Taijuan Walker might have a fastball problem. Perhaps “problem” is too strong of a word. A predicament? A quandary? At the very least, he’s managed to confuse yours truly.
Walker threw 31 heaters on Sunday as he struck out 10 Los Angeles Angels. He was able to command it consistently at the top of the zone and earned a called strike or whiff a dozen times over his six innings of work. It’s the best his fastball has looked all season, and, not-so-coincidentally, the hardest, too.
Heading into his next start, Walker may be inclined to continue his season-long quest to elevate his fastball. I’m not so sure it’s the right call.
What is Taijuan Walker trying to do with his fastball?
Major League Baseball has fully entrenched itself in the era of the high four-seam fastball, Walker included.
Walker’s game plan on Sunday, as it’s been for much of the season, was to litter the letters with strikes. It’s helped him earn early strikes and set up the secondaries that are crucial to his game; namely, his splitter. However, he’s not generating as many whiffs (20.5%) as the guys that throw as many high fastballs as him, such as Dylan Cease or Michael Kopech.
The art of throwing up in the zone is more than just location. Velocity and spin are important, too, and among other factors, help optimize one’s Vertical Approach Angle (VAA). This determines how “flat” a pitch is. Regarding fastballs, flatter is better due to the rising illusion it facilitates. Furthermore, VAA is best utilized when adjusted for pitch height, contextualizing the metric (Vertical Approach Angle Above Average, VA AA).
Essentially, good high fastballs work because hitters are swinging under them. They swing under them because they perceive the pitch to be lower than it actually is.
At this point, we’ve established two things. One, Taijuan Walker really likes the high fastball. Two, he probably shouldn’t.
How concerned should we be?
So far, the 2022 season has been pretty kind to Walker. He’s pitched to a 3.08 ERA and his peripherals don’t suggest significant regression. Since returning from injury, he has gone five or more innings in eight of nine starts.
What bothers me is the vulnerable state of his heater and a waning ability to generate strikeouts.
Fastballs up in the zone are nice when they garner swings and misses, but they come with the built-in launch angle risk. If guys aren’t swinging and missing the barrels are bound to come eventually. Out of pure caution, it may be worthwhile to lower some of those four-seamers.
As Mike Petriello pointed out, Walker’s seen a rather sharp decline in strikeouts recently. A lack of a quality fastball has dampened his ability to put guys away, and it shows. Likewise, he’s getting virtually zero production from his breaking pitches.
Walker has featured a slider about 20% of the time during his two-year tenure as a New York Met. Last year, its 24.4% CSW% ranked 177th in the bigs. A year later and that mark has dropped to 22.1%. In 2022, it’s been barreled up twice as often as the league average and is garnering whiffs at an incredibly poor 8.4% clip.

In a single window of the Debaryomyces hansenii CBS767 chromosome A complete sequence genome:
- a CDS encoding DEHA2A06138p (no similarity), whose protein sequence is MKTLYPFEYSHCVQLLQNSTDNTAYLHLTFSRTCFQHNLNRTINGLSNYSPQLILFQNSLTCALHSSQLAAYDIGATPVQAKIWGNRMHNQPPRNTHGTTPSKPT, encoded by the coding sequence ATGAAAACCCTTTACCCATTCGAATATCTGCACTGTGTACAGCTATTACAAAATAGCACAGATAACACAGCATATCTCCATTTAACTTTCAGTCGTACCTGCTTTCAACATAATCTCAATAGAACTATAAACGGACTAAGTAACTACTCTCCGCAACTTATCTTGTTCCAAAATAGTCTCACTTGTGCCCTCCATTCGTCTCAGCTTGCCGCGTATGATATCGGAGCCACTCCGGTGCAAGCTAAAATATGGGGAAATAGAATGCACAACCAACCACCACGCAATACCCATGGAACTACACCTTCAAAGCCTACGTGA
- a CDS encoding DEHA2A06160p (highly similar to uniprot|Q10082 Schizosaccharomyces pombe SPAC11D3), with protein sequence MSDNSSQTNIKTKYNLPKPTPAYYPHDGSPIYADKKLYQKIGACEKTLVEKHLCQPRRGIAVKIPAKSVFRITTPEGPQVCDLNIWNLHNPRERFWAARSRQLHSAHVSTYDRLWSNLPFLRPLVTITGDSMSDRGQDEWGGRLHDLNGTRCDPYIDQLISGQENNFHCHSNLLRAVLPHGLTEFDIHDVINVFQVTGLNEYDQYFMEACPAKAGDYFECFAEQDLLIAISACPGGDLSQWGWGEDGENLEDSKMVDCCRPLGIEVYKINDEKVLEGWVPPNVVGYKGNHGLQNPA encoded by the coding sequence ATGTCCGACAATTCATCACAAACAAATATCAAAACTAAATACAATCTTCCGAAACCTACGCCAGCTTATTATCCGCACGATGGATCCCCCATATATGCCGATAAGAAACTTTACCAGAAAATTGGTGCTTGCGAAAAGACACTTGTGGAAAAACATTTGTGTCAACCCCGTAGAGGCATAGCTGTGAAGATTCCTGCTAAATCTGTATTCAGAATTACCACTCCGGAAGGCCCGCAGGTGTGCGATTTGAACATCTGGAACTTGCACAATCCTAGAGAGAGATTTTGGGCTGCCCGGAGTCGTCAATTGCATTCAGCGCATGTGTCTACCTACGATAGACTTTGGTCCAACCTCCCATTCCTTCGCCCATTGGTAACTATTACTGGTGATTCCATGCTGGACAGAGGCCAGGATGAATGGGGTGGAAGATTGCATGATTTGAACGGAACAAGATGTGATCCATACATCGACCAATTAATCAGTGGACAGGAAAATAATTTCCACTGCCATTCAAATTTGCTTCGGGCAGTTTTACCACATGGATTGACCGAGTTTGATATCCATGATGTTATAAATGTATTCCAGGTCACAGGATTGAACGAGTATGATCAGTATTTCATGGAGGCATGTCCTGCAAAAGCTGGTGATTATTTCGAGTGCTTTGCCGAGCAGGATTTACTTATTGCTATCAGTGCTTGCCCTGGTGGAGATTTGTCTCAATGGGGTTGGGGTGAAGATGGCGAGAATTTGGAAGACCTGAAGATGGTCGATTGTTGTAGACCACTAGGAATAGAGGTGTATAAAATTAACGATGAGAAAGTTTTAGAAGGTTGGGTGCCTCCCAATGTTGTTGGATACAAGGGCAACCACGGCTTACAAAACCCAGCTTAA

Additionally, there is not a remarkable curveball to fall back on. It’s used almost entirely as a “get me over” pitch early in counts. While successful (35.5% CSW%), he is yet to record a strikeout with it in 2022.
Is Walker’s splitter a saving grace?
Subsequently, Walker relies on a splitter he’s throwing 30% of the time. To his credit, it’s been phenomenal. The only two pitchers with more negative run value on splitters this year are Tony Gonsolin and Kevin Gausman, a testament to Walker’s early effectiveness.
Yet, I find myself hesitant to buy-in. Splitters are notoriously inconsistent, even for guys that truly feature their splitter (hi, Chasen Shreve). Walker has already had four starts this year with a swinging strike rate below 12% on his splitter. Gausman is yet to have one. Gonsolin has four but has two great breaking pitches to lean on.
Thus, we have a pitcher with an uninspiring fastball, a strong splitter, and no other out pitch. The dark clouds of a tough summer schedule are rolling in, and such a repertoire may not weather the storm.
Walker’s peculiar pitch mix decisions
Perhaps the most confusing aspect of Walker’s season is his choice to abandon his sinker. Now thrown a mere 6% of the time, Walker’s increased splitter usage came at a direct cost to his best pitch from 2021.
Walker’s breakers likely pushed him towards this decision. If he could not count on them to generate whiffs, he had to double down on his splitter. But to break up with it for a fastball that I’ve spent 800 words criticizing? By CSW%, it was the 24th best sinker in baseball! He commanded it really well! At its best, it was the out pitch he needed!
Yes, Walker’s sinker hasn’t performed as well this year in its small sample size. Still, it should see more usage than it is right now. Preferably, replacing some fastballs and sliders. There isn’t much from a spin direction standpoint to suggest it tunnels with his splitter any worse, especially to right-handed hitters.
Filling up the inside and outside borders of the plate with sinkers feels like an easy way to mitigate some concerns. Allowing Walker to throw fewer fastballs and sliders might be the “do more good things, do less bad things” approach that rights the ship before the waters get too rocky. At the very least, we’d get the aesthetic value of a front-door sinker.
Does Taijuan Walker have a fastball problem? Probably. But it’s the choices that surround the pitch that will define his season.